Andrew Barr

W. Andrew Barr

Visiting Assistant Professor of Anthropology
[email protected]

Areas of Expertise

paleoecology, ecomorphology, paleoanthropology, statistical methods, academic computing

Andrew Barr is a paleoecologist and paleoanthropologist whose research focuses on understanding the environmental and ecological context of early human evolution. He conducts fieldwork in the Afar region of Ethiopia with the Mille-Logya Research Project.

He received his PhD in 2014 from the University of Texas at Austin. His dissertation explored the paleoenvironments of the Omo Shungura Formation by reconstructing the locomotor ecology of fossil bovids (antelopes) found alongside early hominins. Results from this research point to major environmental changes in the Shungura Formation during the period from 2.8 – 2.5 Ma, a critical interval immediately preceding the origin of genus Homo.

Andrew has an interest in refining existing methods for reconstructing paleoenvironments. His ecomorphological research incorporates 3D morphometric techniques and phylogenetic comparative methods to improve functional inferences. He is a member of the NSF funded PaleoCore initiative which aims to develop digital infrastructure and a data-standard for paleoanthropology. He is also interested in quantitative statistical methods, and is an experienced programmer in R and Python.


2014 - PhD - University of Texas at Austin. Anthropology
2008 - M.A. - University of Texas at Austin. Anthropology
2005 - B.S. - Tulane University. Anthropology and French 


In press - Barr WA. Ecomorphology. D.A. Croft, S.W. Simpson, and D.F. Su (eds.), Methods in Paleoecology: Reconstructing Cenozoic Terrestrial Environments and Ecological Communities. Springer (Vertebrate Paleobiology and Paleoanthropology Series), Dordrecht.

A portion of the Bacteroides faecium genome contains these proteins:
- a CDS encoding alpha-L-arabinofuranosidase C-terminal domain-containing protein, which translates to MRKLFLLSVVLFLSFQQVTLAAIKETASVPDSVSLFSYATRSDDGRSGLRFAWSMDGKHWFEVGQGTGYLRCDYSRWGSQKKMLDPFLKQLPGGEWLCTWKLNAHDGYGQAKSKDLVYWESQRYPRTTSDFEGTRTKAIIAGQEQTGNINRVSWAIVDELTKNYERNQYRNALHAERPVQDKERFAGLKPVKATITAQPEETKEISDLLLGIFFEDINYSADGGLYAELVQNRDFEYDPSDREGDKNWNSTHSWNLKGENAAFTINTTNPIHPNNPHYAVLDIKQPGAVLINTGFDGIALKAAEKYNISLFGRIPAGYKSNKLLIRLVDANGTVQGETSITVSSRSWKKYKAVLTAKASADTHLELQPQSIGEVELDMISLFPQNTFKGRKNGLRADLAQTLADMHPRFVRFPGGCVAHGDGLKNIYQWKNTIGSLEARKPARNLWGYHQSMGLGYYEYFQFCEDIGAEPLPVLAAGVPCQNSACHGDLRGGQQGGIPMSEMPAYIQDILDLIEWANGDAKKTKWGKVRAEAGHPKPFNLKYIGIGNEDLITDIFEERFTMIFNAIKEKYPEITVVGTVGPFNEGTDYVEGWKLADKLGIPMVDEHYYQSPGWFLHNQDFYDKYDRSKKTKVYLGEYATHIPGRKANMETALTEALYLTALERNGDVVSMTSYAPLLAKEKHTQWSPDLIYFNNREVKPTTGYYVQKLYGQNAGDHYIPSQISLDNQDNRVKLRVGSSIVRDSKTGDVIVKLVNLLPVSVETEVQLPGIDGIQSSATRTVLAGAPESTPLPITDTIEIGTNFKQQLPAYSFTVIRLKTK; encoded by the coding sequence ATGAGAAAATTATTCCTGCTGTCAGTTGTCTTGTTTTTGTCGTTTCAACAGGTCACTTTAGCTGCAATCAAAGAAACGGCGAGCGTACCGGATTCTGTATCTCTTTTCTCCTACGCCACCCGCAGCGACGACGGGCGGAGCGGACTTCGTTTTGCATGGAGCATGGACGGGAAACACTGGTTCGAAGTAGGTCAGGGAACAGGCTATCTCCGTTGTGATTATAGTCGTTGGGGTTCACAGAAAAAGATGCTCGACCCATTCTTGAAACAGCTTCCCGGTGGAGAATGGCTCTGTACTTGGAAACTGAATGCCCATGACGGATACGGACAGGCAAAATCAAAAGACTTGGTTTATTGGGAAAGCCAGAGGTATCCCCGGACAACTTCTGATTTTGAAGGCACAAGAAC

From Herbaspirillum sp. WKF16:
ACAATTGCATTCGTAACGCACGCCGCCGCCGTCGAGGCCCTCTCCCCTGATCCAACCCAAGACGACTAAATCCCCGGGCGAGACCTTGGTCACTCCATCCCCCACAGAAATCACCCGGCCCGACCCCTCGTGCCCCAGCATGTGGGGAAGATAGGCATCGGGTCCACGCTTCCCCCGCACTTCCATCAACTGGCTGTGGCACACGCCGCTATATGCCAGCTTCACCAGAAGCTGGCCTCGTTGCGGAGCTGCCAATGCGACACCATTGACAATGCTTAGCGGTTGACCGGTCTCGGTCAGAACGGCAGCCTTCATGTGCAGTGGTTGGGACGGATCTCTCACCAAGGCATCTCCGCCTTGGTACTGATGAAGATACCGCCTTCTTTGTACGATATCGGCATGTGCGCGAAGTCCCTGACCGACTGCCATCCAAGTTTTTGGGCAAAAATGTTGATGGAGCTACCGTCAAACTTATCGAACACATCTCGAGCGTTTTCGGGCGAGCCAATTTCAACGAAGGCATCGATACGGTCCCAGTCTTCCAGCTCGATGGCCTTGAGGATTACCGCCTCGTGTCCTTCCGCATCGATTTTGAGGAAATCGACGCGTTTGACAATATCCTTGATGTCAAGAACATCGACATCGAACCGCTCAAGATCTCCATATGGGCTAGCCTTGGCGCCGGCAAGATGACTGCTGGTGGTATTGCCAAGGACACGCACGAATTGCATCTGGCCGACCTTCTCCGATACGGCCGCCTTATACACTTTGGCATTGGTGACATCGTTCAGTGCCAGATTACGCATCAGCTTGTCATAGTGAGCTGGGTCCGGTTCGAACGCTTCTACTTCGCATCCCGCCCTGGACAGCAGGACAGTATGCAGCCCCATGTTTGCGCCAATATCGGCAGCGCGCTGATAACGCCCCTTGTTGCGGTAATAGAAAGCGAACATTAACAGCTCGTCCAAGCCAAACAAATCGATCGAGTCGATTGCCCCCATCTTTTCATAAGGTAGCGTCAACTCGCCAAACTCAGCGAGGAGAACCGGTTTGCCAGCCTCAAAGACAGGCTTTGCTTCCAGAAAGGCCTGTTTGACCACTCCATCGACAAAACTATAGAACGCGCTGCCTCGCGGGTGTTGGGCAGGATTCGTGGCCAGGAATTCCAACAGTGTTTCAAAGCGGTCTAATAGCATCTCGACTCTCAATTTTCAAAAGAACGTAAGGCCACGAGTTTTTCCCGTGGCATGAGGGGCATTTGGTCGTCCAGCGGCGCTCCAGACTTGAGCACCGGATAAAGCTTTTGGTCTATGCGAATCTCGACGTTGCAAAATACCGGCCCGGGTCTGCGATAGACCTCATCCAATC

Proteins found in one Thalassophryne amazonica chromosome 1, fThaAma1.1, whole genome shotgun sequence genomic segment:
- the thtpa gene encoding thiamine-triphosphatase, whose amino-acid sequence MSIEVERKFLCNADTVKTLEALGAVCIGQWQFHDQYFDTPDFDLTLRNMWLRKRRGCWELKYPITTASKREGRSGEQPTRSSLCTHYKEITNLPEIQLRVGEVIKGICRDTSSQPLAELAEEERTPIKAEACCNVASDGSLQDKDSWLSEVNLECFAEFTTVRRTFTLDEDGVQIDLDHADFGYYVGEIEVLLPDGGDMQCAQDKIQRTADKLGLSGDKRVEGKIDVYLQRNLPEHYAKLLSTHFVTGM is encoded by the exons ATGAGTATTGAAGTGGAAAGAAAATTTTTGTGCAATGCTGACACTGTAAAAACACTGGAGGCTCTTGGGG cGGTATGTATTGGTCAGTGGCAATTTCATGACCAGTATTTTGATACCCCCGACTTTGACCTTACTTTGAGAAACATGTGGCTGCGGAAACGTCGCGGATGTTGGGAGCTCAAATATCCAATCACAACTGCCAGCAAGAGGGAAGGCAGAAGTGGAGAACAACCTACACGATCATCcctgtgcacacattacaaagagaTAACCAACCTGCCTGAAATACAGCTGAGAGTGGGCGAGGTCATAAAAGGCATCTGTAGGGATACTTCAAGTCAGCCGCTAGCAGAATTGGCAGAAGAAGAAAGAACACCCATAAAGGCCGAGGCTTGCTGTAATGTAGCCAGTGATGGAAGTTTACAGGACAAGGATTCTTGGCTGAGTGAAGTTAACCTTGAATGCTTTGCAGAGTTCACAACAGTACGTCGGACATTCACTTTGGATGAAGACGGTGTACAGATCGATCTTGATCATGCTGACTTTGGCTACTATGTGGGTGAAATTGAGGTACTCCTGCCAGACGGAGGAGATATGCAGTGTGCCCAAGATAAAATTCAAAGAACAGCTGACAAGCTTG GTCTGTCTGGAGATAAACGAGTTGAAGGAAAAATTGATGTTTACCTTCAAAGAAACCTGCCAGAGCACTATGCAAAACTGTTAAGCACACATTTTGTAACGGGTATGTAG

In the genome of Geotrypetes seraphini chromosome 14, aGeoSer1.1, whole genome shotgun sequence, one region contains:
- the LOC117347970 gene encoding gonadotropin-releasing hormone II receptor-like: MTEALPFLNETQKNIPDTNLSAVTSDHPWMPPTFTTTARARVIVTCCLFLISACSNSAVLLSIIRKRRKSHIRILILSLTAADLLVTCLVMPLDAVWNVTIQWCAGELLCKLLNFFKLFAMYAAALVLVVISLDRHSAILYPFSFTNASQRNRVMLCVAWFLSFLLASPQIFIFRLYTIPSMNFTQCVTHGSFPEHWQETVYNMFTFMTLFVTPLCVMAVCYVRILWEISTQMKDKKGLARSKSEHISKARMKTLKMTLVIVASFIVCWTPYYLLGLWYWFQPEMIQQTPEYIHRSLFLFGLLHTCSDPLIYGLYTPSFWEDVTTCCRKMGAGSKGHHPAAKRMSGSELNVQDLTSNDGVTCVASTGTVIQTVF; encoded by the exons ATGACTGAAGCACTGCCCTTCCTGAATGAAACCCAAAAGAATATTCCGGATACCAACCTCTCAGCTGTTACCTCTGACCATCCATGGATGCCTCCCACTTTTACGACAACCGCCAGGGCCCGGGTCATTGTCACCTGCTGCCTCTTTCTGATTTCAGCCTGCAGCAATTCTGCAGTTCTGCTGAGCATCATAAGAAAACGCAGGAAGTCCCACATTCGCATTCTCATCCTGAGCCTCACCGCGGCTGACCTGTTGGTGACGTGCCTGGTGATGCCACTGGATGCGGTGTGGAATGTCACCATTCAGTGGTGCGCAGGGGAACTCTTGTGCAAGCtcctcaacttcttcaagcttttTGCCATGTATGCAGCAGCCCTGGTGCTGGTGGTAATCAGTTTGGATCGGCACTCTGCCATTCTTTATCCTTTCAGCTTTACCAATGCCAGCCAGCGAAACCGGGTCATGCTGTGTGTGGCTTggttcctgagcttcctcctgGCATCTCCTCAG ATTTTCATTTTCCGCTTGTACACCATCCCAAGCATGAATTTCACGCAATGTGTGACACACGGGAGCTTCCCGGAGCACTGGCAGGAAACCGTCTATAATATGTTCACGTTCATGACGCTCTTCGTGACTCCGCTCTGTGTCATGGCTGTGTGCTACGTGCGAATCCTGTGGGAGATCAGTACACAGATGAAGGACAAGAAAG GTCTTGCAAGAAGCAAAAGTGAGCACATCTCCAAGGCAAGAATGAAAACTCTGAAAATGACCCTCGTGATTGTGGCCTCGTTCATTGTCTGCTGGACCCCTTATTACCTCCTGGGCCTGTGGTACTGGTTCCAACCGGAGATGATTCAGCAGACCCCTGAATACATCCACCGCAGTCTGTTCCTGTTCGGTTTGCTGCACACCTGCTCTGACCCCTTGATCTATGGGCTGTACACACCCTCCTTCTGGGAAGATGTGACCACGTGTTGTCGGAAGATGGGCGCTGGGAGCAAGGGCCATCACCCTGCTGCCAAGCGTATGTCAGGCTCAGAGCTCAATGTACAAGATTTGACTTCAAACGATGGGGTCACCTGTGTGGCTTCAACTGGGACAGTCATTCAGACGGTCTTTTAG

In press - Reed, DN, Barr WA, Kappelman J. PaleoCore: an open-source platform for geospatial data integration in paleoanthropology. To be published in Anemone R, Conroy G (eds.), New Geospatial Approaches in Anthropology. University of New Mexico Press. Albuquerque, NM.
2017 - Barr WA. Signal or noise? A null model method for testing hypotheses about pulsed faunal turnover. Paleobiology. Online Early View. doi:10.1017/pab.2017.21
2017 - Barr WA.Bovid locomotor functional trait distributions reflect land cover and annual precipitation in sub-Saharan Africa. Evolutionary Ecology Research. 18:253-269.
2015 - Barr WA. Paleoenvironments of the Shungura Formation (Plio-Pleistocene: Ethiopia) based on ecomorphology of the bovid astragalus. Journal of Human Evolution. 88:97-107. doi:10.1016/j.jhevol.2015.05.002
2015 - Reed D, Barr WA, McPherron S, Bobe R, Geraads D, Wynn J, Alemseged Z. Digital Data Collection in Paleoanthropology. Evolutionary Anthropology. 24:238-249. doi:10.1002/evan.21466
2015 - Thompson JC, McPherron S, Bobe R, Reed DN, Barr WA, Wynn J, Marean CW, Geraads D, Alemseged Z. Taphonomy of fossils from the hominin-bearing deposits at Dikika, Ethiopia. Journal of Human Evolution. 86:112-135. doi:10.1016/j.jhevol.2015.06.013
2014 - Barr WA. Functional Morphology of the Bovid Astragalus In Relation To Habitat: Controlling Phylogenetic Signal In Ecomorphology. Journal of Morphology. 275:1201-1216. doi:10.1002/jmor.20279
2014 - Barr WA and Scott RS. Phylogenetic comparative methods complement discriminant function analysis in ecomorphology. American Journal of Physical Anthropology. 153:663-674. doi:10.1002/ajpa.22462
2014 - Scott RS and Barr WA. Ecomorphology and phylogenetic risk: implications for habitat reconstruction using fossil bovids. Journal of Human Evolution. 73:47-57. doi:10.1016/j.jhevol.2014.02.023
2010 - Reed DN, and Barr WA. A preliminary account of the rodents from Pleistocene levels at Grotte des Contrebandiers (Smuggler’s Cave), Morocco. Historical Biology. 22:286-294. doi:10.1080/08912960903562192


Classes Taught

ANTH 6413: Evolutionary Impacts Of Cenozoic Climate Change